The formation of the Kontinental Hockey League in 2008 marked the beginning of a new era for the team. HC SKA got into their first Conference Finals during the 2011–12 season and finishing first during the regular season the next year winning the 2012–13 Continental Cup.
In the 2015 Gagarin Cup playoffs, after defeating both Torpedo Nizhny Novgorod and Dynamo Moscow in five games in the first two rounds, HC SKA were in the Western Conference Finals for the third time in four years this time facing CSKA Moscow. HC SKA were already down 0–3 after the first three games, but managed to rebound and win the next four straight clinching the series 4–3. This made them the first team in KHL history to win a playoff series after being down three games to none. The team would go on to defeat Ak Bars Kazan 4–1 to win the Gagarin Cup and become the KHL champions, the first nationwide championship in club history. But they could not manage to retain the Gagarin Cup in the following season, as they were swept by 2015–16 Continental Cup winners CSKA Moscow in the Conference Finals and finished in 3rd place.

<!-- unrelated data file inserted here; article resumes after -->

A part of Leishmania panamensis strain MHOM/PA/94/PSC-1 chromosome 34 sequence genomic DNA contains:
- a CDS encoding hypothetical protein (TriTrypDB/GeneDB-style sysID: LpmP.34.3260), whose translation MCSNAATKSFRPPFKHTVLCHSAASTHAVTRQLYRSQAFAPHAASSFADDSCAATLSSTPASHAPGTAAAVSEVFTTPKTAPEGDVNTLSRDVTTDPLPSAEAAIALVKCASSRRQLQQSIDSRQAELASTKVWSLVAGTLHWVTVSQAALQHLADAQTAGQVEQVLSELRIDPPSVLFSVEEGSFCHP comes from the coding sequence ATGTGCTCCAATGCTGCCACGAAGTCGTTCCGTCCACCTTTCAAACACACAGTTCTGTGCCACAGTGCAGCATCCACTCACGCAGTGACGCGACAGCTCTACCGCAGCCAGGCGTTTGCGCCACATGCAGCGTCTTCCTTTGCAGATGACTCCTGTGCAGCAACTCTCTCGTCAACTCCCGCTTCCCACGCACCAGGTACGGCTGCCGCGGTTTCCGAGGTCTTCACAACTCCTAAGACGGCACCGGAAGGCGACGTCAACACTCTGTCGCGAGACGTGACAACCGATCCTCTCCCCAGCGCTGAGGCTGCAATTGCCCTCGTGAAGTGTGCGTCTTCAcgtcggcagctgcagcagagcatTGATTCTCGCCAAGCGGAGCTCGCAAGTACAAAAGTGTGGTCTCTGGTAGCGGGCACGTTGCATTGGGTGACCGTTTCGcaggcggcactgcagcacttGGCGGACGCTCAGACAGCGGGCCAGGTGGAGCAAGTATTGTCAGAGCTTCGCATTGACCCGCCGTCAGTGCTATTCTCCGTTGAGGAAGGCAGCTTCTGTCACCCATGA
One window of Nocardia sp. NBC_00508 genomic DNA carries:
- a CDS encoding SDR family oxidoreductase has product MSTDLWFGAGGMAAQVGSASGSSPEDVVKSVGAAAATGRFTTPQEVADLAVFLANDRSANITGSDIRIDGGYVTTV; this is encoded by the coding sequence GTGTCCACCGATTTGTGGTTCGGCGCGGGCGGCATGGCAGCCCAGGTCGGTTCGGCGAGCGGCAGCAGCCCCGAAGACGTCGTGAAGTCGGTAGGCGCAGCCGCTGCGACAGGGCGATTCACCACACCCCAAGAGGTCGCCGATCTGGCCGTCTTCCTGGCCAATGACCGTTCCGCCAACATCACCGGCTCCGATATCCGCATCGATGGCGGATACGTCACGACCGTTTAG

Awards and trophies
- Winners (4): 1970, 1971, 1977, 2010
- Winners (1): 2009
- Winners (1): 2012
Note: GP = Games played, W = Wins, L = Losses, OTW = Overtime/Shootout Wins, OTL = Overtime/Shootout Losses, Pts = Points, GF = Goals for, GA = Goals against
|2008–09||56||26||9||17||4||100||143||105||3rd, Tarasov||Maxim Sushinsky (45 points: 18 G, 27 A; 48 GP)||Lost in preliminary round, 0–3 (Spartak Moscow)|
|2009–10||56||36||4||10||6||122||192||118||1st, Bobrov||Maxim Sushinsky (65 points: 27 G, 38 A; 56 GP)||Lost in Conference Quarterfinals, 1–3 (Dinamo Riga)|
|2010–11||54||23||9||13||9||96||171||144||2nd, Bobrov||Mattias Weinhandl (49 points: 21 G, 28 A; 54 GP)||Lost in Conference Semifinals, 3–4 (Atlant Moscow Oblast)|
|2011–12||54||32||6||11||5||113||205||130||1st, Bobrov||Tony Mårtensson (61 points: 23 G, 38 A; 54 GP)||Lost in Conference Finals, 0–4 (Dynamo Moscow)|
|2012–13||52||36||2||11||3||115||182||116||1st, Bobrov||Patrick Thoresen (51 points: 21 G, 30 A; 52 GP)||Lost in Conference Finals, 2–4 (Dynamo Moscow)|
|2013–14||53||33||1||13||4||105||174||113||2nd, Bobrov||Artemi Panarin (40 points: 20 G, 20 A; 51 GP)||Lost in Conference Semifinals, 2–4 (Lokomotiv Yaroslavl)|
|2014–15||60||36||2||14||2||123||210||136||2nd, Bobrov||Artemi Panarin (62 points: 26 G, 36 A; 54 GP)||Gagarin Cup Champions, 4–1 (Ak Bars Kazan)|
|2015–16||60||29||2||21||2||100||163||197||2nd, Bobrov||Vadim Shipachyov (60 points: 17 G, 43 A; 54 GP)||Lost in Conference Finals, 0–4 (CSKA Moscow)|